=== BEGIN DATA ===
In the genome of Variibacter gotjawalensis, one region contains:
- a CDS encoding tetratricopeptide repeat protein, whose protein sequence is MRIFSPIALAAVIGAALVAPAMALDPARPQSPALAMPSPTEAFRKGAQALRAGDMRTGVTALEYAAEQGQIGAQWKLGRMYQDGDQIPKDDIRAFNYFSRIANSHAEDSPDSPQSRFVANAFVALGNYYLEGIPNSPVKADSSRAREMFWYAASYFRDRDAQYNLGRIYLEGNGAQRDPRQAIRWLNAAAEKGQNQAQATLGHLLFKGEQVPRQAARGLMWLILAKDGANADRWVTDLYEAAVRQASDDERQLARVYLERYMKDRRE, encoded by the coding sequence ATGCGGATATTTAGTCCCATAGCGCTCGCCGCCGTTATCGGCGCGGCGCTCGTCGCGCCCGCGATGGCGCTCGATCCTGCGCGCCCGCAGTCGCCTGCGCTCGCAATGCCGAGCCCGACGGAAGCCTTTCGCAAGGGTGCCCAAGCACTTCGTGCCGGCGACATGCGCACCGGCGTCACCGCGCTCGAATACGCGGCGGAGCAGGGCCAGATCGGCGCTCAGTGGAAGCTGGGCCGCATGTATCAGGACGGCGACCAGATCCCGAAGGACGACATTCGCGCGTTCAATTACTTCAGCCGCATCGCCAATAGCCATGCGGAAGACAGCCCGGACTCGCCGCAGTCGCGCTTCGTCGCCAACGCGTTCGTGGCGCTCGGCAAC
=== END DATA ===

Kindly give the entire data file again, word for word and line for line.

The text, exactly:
In the genome of Variibacter gotjawalensis, one region contains:
- a CDS encoding tetratricopeptide repeat protein, whose protein sequence is MRIFSPIALAAVIGAALVAPAMALDPARPQSPALAMPSPTEAFRKGAQALRAGDMRTGVTALEYAAEQGQIGAQWKLGRMYQDGDQIPKDDIRAFNYFSRIANSHAEDSPDSPQSRFVANAFVALGNYYLEGIPNSPVKADSSRAREMFWYAASYFRDRDAQYNLGRIYLEGNGAQRDPRQAIRWLNAAAEKGQNQAQATLGHLLFKGEQVPRQAARGLMWLILAKDGANADRWVTDLYEAAVRQASDDERQLARVYLERYMKDRRE, encoded by the coding sequence ATGCGGATATTTAGTCCCATAGCGCTCGCCGCCGTTATCGGCGCGGCGCTCGTCGCGCCCGCGATGGCGCTCGATCCTGCGCGCCCGCAGTCGCCTGCGCTCGCAATGCCGAGCCCGACGGAAGCCTTTCGCAAGGGTGCCCAAGCACTTCGTGCCGGCGACATGCGCACCGGCGTCACCGCGCTCGAATACGCGGCGGAGCAGGGCCAGATCGGCGCTCAGTGGAAGCTGGGCCGCATGTATCAGGACGGCGACCAGATCCCGAAGGACGACATTCGCGCGTTCAATTACTTCAGCCGCATCGCCAATAGCCATGCGGAAGACAGCCCGGACTCGCCGCAGTCGCGCTTCGTCGCCAACGCGTTCGTGGCGCTCGGCAAC